Heart rate variability analysis

In all subjects, 24-h Holter monitoring was conducted using an Aria recorder. The recordings were subsequently analyzed with the Impresario Solo system (Delmar Reynolds, Hertford, UK). While being monitored, participants were instructed to maintain their normal daily routines while recording their activities in diaries. The participants also recorded the number of hours of night rest. Time-domain analyses of HRV were also conducted for all participants.
Time-domain HRV analyses were derived from a direct measurement of normal-to-normal R-R over a 24-hour period. The following time-domain HRV parameters were calculated: normal R-R interval means (mRR); N-N interval standard deviations (SDNN); 5-min standard deviation N-N interval duration means (SDNN index); root mean square successive N-N deltas (RMS-SD); the difference in percentile between adjacent normal R-R intervals greater than 50 ms (pnn50); and 5-min means of N-N interval standard deviations (SDANN) [18]. The first three parameters reflect both sympathetic and parasympathetic functions. The next two parameters are associated with parasympathetic function specifically, and the final is related to sympathetic function only [18].

Data analysis

Patients were initially stratified to a mild motor symptom group (modified H&Y stage score 1 and 1.5), a moderate motor symptom group (modified H&Y stage score 2 and 2.5), or a severe motor symptom group (modified H&Y stage score ≥ 3). We also grouped patients into a drug-naïve patient group or a dopaminergic drug-treated group (“treated” group). Independent means t-tests, one-way analyses of variance or analyses of covariance and Pearson’s χ2 tests were used to make comparisons between groups. The relationships among the levodopa-equivalent dose and the duration of dopaminergic drugs and cardiovascular autonomic functions were assessed with Spearman’s rank correlation test. Statistical tests were performed using SPSS 15.0 software for Windows (SPSS Inc., Chicago, IL, USA). Statistical significance was defined as p < 0.05.

RESULTS

Of the 188 patients, 101 (53.7%) were women. The mean age (± standard deviation) was 68.4 ± 10.4 years, and the mean disease duration was 3.4 ± 3.7 years. Total UPDRS and H&Y stage scores were 27.2 ± 25.2 and 1.8 ± 0.9, respectively.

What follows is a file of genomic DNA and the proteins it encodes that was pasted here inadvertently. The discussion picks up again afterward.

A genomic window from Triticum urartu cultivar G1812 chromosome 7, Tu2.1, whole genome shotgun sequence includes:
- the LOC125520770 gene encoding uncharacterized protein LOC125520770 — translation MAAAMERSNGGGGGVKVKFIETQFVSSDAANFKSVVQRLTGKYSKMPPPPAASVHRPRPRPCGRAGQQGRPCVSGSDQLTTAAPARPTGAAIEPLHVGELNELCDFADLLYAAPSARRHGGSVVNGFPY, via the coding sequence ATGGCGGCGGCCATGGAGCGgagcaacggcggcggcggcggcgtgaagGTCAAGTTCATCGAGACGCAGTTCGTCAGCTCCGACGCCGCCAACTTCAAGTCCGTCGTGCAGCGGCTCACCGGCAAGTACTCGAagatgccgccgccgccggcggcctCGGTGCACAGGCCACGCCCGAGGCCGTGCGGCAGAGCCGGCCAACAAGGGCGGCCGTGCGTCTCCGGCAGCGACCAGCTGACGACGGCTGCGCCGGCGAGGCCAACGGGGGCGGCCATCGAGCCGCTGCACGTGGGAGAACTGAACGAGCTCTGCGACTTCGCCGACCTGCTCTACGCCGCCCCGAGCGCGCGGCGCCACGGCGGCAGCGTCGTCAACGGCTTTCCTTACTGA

Patients with PD frequently exhibited OH (PD vs. controls, 29.8% vs. 4.0%, χ2 = 7.487, p = 0.006) and SH (PD vs. controls, 31.4% vs. 12.0%, χ2 = 4.107, p = 0.045) compared to controls. In addition, the PD group tended to have more NH than controls (PD vs. controls, 25.0% vs. 8.0%, χ2 = 3.600, p = 0.058).
In the patient group, OH was associated with NH (OH vs. no OH = 35.7% vs. 20.5%, χ2 = 4.883, p = 0.027) and non-dipping (OH vs. no OH = 91.1% vs. 77.3%, χ2 = 4.941, p = 0.026). NH was also related to SH (NH vs. no NH = 72.3% vs. 17.7%, χ2 = 48.818, p < 0.001) and non-dipping (NH vs. no NH = 95.7% vs. 76.6%, χ2 = 8.531, p = 0.003).
Among the patients with PD, 106 had mild and unilateral disease (modified H&Y stage score 1 and 1.5), 51 had moderate and bilateral disease (modified H&Y stage score 2 and 2.5), and 31 had severe motor symptoms (modified H&Y stage score ≥ 3). Patients with severe motor symptoms were older and with a longer disease duration. As expected, they scored higher on the UPDRS than mild and moderate groups (Table 1). The proportion of OH (mild vs. moderate vs. severe = 29.2% vs. 31.4% vs. 29.0%, χ2 = 0.085, p = 0.959), SH (mild vs. moderate vs. severe = 29.2% vs. 31.4% vs. 38.7%, χ2 = 0.998, p = 0.607), NH (mild vs. moderate vs. severe = 26.4% vs. 17.6% vs. 32.3%, χ2 = 2.455, p = 0.293) and non-dipping (mild vs. moderate vs. severe = 81.1% vs. 78.4% vs. 87.1%, χ2 = 0.966, p = 0.617) did not vary among groups (Table 2). There were no significant differences among the three groups regarding supine BP, orthostatic ΔSBP, nighttime BP, nocturnal BP dipping, or HRV (Table 2).
Fifty-five patients were being treated with dopaminergic drugs (39: levodopa + dopamine agonist; 16: levodopa only). As expected, the treated group had a longer disease duration, higher UPDRS and higher H&Y stage score than the drug-naïve group (Table 3). The frequency of OH, SH, NH, and nondipping were not different between the treated group and drug-naïve group (Table 4). Levodopa-equivalent dose and duration of dopaminergic treatment were not correlated with supine BP, orthostatic ΔSBP, nighttime BP, or nocturnal BP dipping, and almost HRV domains (Table 5). The treated group had a tendency towards higher supine BP and lower nocturnal BP dipping although these results were not statistically significant. The treated group also had similar heart rate variations in the almost time domains compared to controls (Table 4).

DISCUSSION

The present study found that cardiovascular autonomic dysfunctions were neither related to parkinsonian motor symptom severity nor the use of dopaminergic drugs.
Cardiovascular autonomic dysfunctions are frequent in patients with PD, manifesting mainly as dizziness, faintness, orthostatic intolerance, and syncope. These abnormalities are also associated with cognitive impairments, white matter hyperintensity, carotid wall thickening, and mortality [1,5,19-21]. Cardiovascular autonomic dysfunction may result from myriad episodes of cerebral hypo- and hyper-perfusion, contributing to microvascular injury. These dysfunctions in PD are associated with sympathetic noradrenergic neurons, resulting in cardiac and extra-cardiac noradrenergic denervation [22]. As with the Braak et al. [23] schema for the pathogenetic sequence in synucleinopathies, the progression of midbrain alpha-synuclein disease manifests in cognitive/mood and autonomic disturbances and sleep disorders. Therefore, we can speculate that patients with late stage PD would have a greater impairment in these autonomic test variables. However, this was not the case. Previous studies indicated that sympathetic noradrenergic dysfunctions occur independently of striatal dopamine transporter uptake, which is associated with the motor features of PD [24]. These suggest that cardiovascular autonomic symptoms are related to a different pathophysiology than that of PD motor symptoms.